Caitlin Feehan, AlexRenew’s director of communications and external programs, pointed out that Hazel will only address one of three flooding-related issues in Alexandria.

Outside the CSO area in Old Town, some storm water pipes — particularly in low-lying neighborhoods such as Del Ray and Rosemont — cannot handle the rain from more frequent storms and fill the streets with water. And closer to the Potomac, rising sea levels mean that king tides will sometimes flood the riverbank in Old Town.

Alexandria already needed to fix its storm pipes. But climate change is making it worse.

The $615 million project is being funded through grants from the American Rescue Plan Act and low-interest loans from a Virginia clean water fund and the Environmental Protection Agency, which will eventually need to be paid back by local taxpayers.

Monthly wastewater rates for customers in Alexandria have already increased from $45 to $57 for the average household since the RiverRenew project started and are expected to further jump to about $75 when it is complete in three years.

RiverRenew engineers and construction crews last month lowered Hazel — split into two massive round metal shields — down one of two shafts they had dug at a site near the city’s wastewater treatment plant.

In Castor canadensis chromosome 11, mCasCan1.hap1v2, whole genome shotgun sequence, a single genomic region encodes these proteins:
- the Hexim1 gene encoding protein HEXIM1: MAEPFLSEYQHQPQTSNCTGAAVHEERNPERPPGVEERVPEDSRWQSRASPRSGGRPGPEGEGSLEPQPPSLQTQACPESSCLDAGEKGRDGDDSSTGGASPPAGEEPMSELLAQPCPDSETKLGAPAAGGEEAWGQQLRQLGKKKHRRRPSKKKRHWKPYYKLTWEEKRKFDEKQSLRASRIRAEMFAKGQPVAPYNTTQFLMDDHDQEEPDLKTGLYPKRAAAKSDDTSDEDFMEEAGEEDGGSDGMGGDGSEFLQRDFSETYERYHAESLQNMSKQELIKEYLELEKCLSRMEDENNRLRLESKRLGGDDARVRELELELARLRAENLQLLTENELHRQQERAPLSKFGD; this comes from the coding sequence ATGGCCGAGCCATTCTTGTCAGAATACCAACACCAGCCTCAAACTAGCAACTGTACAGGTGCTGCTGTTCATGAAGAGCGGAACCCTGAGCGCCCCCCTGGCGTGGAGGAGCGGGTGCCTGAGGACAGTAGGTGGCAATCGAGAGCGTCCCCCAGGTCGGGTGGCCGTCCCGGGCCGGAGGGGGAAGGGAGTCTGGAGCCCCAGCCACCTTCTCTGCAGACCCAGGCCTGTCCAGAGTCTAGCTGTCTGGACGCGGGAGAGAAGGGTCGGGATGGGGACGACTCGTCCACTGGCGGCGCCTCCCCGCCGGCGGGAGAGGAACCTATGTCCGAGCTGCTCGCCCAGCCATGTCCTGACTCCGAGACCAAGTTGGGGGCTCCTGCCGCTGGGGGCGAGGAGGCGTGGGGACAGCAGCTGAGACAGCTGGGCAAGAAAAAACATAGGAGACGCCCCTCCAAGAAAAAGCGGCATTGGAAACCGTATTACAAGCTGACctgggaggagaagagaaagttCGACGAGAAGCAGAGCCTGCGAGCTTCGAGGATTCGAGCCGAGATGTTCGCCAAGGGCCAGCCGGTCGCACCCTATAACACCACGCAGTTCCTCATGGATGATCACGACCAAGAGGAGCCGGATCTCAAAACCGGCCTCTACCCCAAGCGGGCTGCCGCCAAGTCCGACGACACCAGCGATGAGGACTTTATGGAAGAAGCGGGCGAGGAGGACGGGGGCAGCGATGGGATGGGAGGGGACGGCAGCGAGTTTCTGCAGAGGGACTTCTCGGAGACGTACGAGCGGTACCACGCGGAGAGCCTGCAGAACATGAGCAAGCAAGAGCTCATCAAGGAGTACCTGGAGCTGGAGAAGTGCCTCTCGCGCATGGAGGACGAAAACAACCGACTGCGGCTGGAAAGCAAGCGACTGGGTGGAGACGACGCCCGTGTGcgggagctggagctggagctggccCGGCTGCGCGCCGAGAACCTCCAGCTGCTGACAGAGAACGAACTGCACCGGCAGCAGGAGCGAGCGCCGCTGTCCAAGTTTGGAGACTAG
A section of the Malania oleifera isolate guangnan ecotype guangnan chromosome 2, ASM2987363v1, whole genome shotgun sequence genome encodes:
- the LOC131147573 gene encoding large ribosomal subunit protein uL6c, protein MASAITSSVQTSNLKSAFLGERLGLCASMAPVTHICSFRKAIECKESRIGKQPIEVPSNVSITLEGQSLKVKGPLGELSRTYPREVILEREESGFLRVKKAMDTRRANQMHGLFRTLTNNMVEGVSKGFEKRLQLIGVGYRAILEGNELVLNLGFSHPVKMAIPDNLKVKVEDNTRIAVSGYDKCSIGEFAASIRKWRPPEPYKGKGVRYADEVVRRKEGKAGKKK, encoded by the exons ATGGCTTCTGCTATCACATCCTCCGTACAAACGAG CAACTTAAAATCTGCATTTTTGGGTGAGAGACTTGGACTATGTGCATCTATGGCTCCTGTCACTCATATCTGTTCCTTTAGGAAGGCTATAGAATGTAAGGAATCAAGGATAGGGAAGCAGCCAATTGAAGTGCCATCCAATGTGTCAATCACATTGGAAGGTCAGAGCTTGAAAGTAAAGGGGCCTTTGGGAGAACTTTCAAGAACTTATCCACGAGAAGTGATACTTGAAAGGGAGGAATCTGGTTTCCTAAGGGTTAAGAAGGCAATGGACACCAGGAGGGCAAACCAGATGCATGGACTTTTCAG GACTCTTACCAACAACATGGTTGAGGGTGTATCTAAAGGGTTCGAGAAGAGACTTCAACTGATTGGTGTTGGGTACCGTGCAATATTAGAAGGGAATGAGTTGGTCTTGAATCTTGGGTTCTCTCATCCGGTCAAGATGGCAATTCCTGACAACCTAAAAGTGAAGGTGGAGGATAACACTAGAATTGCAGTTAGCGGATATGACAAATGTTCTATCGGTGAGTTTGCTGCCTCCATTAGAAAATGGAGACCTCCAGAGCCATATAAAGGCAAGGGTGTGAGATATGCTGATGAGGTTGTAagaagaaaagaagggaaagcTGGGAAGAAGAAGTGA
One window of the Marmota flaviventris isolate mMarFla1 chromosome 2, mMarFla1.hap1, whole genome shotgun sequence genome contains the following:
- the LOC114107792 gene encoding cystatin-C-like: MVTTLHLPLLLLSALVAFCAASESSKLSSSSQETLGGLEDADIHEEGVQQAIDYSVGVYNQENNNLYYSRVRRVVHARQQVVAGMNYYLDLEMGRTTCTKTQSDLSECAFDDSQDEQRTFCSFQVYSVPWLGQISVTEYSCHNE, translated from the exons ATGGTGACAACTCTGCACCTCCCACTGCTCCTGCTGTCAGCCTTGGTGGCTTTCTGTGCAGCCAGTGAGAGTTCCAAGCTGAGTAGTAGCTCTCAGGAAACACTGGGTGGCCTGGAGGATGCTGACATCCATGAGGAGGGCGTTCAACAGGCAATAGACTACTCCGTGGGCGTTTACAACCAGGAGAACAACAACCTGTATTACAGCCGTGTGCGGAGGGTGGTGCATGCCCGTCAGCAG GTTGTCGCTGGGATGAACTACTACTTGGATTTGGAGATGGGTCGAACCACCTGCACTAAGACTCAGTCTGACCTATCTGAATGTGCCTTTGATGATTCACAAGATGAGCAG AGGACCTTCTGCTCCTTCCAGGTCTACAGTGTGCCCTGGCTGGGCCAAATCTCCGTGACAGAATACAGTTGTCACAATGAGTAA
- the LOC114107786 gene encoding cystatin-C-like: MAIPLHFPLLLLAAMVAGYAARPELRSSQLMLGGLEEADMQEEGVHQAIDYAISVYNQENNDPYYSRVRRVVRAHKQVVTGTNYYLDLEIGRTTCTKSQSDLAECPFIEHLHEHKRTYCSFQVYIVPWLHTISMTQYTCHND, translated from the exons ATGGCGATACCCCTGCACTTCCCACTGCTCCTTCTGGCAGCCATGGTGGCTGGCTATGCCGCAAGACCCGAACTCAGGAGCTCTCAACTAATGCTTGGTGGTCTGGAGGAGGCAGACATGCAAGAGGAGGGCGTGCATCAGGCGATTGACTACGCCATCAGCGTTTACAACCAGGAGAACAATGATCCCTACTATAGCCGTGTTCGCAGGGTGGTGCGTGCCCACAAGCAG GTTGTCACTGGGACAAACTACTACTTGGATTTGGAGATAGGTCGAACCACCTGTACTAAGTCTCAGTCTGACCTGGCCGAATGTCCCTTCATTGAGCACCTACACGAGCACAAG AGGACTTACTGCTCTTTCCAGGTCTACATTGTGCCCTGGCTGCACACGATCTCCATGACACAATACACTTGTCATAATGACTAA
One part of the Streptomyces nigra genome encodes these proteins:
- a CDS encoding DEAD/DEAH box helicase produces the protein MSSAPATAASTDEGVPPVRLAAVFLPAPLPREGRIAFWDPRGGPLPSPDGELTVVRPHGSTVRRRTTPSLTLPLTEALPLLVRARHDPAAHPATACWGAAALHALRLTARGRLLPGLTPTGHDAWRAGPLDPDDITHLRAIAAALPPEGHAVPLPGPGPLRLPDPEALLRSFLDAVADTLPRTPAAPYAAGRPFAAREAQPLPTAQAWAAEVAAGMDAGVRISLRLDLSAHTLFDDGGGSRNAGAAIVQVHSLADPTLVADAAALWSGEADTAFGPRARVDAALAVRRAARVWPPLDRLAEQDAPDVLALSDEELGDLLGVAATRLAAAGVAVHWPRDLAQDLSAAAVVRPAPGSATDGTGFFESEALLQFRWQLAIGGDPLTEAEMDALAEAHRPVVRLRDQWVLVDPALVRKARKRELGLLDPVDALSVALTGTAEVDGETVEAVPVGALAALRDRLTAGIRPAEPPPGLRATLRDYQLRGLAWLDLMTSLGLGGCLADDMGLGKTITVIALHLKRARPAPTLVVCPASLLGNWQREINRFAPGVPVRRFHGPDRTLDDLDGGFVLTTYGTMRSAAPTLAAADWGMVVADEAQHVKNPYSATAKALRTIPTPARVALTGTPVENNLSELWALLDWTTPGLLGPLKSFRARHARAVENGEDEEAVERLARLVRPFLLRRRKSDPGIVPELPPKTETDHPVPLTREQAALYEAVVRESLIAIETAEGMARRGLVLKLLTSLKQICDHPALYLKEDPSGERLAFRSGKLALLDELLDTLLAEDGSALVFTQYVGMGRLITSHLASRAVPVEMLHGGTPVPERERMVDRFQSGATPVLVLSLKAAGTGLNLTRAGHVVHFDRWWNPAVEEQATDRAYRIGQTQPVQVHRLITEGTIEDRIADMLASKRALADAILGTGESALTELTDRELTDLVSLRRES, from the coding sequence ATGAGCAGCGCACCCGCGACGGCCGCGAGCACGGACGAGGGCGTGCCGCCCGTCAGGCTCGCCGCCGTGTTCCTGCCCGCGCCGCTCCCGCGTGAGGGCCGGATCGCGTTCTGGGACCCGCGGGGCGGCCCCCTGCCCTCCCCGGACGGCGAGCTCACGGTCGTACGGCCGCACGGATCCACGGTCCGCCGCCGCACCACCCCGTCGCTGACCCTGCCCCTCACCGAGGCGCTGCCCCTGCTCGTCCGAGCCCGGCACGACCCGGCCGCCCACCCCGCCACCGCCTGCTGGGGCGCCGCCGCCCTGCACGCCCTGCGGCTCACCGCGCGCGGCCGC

Workers lower the 100-ton front shield of Hazel into the shaft. © Ricky Carioti/The Washington Post Workers lower the 100-ton front shield of Hazel into the shaft.

Hazel is expected to actually begin work on the tunnel in October, when it will dig through Potomac clay soil and send it back up to the plant while simultaneously building a concrete-lined 12-foot-wide sewer tunnel.

The machine’s destination is at an outfall at the end of North Pendleton Street in Old Town, near Oronoco Bay Park. Although the machine could have dug a tunnel under Old Town, the area’s historic status and the potential for some disruption — as well as its more difficult soil conditions — made it an easy choice to route it under the Potomac instead, Carl said.

“It’s both engineering and community-driven,” he added. “We didn’t sit here in an office and come up with a tunnel route totally based on technical decisions.”